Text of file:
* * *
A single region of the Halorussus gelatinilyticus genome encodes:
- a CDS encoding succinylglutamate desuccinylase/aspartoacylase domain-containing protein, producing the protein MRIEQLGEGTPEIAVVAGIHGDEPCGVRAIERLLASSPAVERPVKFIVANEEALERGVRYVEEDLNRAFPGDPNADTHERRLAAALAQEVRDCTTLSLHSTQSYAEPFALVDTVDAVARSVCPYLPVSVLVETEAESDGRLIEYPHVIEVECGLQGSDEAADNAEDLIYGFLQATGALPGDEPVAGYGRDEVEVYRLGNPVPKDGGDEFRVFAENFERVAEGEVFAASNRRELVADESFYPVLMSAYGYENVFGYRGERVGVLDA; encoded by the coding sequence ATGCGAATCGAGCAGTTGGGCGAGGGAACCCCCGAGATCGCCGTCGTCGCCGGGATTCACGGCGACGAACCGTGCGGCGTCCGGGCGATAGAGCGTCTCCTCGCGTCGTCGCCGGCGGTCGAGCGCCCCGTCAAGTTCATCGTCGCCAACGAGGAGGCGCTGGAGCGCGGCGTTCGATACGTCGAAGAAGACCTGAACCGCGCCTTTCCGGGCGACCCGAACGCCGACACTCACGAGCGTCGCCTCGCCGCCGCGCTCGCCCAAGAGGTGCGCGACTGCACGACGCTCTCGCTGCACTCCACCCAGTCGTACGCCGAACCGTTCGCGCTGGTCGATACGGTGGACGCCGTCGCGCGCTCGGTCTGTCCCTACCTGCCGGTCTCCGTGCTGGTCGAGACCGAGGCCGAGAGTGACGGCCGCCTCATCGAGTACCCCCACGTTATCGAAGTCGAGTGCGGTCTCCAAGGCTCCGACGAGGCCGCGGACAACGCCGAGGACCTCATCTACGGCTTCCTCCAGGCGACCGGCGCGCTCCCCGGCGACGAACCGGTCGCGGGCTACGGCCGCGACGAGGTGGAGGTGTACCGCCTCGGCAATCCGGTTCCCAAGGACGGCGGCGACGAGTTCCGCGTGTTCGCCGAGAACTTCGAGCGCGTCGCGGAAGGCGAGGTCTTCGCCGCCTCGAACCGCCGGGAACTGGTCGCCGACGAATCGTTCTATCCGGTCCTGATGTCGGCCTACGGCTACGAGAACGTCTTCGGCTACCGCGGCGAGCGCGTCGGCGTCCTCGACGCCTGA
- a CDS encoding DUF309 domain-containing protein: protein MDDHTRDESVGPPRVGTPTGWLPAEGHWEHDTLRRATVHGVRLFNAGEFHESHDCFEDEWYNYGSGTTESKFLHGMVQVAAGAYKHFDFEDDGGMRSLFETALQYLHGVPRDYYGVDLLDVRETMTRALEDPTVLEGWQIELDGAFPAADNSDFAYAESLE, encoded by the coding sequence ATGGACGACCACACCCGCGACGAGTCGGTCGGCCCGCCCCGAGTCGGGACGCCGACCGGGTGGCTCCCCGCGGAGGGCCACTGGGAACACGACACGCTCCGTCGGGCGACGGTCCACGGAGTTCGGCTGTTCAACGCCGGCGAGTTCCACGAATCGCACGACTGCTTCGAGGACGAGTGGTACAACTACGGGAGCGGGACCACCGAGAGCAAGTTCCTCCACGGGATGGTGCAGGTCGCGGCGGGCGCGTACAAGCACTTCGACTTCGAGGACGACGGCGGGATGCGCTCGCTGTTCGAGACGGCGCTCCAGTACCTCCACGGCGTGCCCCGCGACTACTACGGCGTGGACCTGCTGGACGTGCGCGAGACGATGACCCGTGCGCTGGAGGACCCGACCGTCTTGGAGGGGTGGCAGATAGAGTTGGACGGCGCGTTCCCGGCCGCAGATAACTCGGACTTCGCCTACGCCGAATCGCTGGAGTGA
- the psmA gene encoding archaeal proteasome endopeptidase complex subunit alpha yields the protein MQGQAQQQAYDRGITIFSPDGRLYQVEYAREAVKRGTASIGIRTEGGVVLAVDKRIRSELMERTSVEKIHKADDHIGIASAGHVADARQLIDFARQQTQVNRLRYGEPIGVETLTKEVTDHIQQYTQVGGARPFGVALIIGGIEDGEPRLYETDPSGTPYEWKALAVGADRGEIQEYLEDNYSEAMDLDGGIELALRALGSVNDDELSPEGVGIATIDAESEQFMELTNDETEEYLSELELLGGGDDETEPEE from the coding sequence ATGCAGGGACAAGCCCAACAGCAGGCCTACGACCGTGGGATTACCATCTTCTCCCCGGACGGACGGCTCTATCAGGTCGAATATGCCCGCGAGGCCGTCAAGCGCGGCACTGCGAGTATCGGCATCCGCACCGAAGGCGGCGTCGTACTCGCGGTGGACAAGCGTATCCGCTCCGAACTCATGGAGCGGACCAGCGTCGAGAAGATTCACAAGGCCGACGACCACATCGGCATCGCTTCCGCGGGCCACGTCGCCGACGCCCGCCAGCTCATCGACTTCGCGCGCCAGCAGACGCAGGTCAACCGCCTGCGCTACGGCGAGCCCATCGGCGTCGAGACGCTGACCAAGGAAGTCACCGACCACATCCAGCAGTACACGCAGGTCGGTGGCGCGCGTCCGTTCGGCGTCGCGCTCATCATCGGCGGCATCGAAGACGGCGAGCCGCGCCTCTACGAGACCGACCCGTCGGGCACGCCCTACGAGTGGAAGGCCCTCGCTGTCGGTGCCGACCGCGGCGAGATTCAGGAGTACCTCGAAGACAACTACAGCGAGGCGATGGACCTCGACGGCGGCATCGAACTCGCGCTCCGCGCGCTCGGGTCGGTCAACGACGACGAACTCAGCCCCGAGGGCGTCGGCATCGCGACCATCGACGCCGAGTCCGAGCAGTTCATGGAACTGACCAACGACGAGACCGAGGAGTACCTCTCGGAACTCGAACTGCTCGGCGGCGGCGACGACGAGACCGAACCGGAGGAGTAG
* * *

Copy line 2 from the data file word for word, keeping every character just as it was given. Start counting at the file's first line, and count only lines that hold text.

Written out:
- a CDS encoding succinylglutamate desuccinylase/aspartoacylase domain-containing protein, producing the protein MRIEQLGEGTPEIAVVAGIHGDEPCGVRAIERLLASSPAVERPVKFIVANEEALERGVRYVEEDLNRAFPGDPNADTHERRLAAALAQEVRDCTTLSLHSTQSYAEPFALVDTVDAVARSVCPYLPVSVLVETEAESDGRLIEYPHVIEVECGLQGSDEAADNAEDLIYGFLQATGALPGDEPVAGYGRDEVEVYRLGNPVPKDGGDEFRVFAENFERVAEGEVFAASNRRELVADESFYPVLMSAYGYENVFGYRGERVGVLDA; encoded by the coding sequence ATGCGAATCGAGCAGTTGGGCGAGGGAACCCCCGAGATCGCCGTCGTCGCCGGGATTCACGGCGACGAACCGTGCGGCGTCCGGGCGATAGAGCGTCTCCTCGCGTCGTCGCCGGCGGTCGAGCGCCCCGTCAAGTTCATCGTCGCCAACGAGGAGGCGCTGGAGCGCGGCGTTCGATACGTCGAAGAAGACCTGAACCGCGCCTTTCCGGGCGACCCGAACGCCGACACTCACGAGCGTCGCCTCGCCGCCGCGCTCGCCCAAGAGGTGCGCGACTGCACGACGCTCTCGCTGCACTCCACCCAGTCGTACGCCGAACCGTTCGCGCTGGTCGATACGGTGGACGCCGTCGCGCGCTCGGTCTGTCCCTACCTGCCGGTCTCCGTGCTGGTCGAGACCGAGGCCGAGAGTGACGGCCGCCTCATCGAGTACCCCCACGTTATCGAAGTCGAGTGCGGTCTCCAAGGCTCCGACGAGGCCGCGGACAACGCCGAGGACCTCATCTACGGCTTCCTCCAGGCGACCGGCGCGCTCCCCGGCGACGAACCGGTCGCGGGCTACGGCCGCGACGAGGTGGAGGTGTACCGCCTCGGCAATCCGGTTCCCAAGGACGGCGGCGACGAGTTCCGCGTGTTCGCCGAGAACTTCGAGCGCGTCGCGGAAGGCGAGGTCTTCGCCGCCTCGAACCGCCGGGAACTGGTCGCCGACGAATCGTTCTATCCGGTCCTGATGTCGGCCTACGGCTACGAGAACGTCTTCGGCTACCGCGGCGAGCGCGTCGGCGTCCTCGACGCCTGA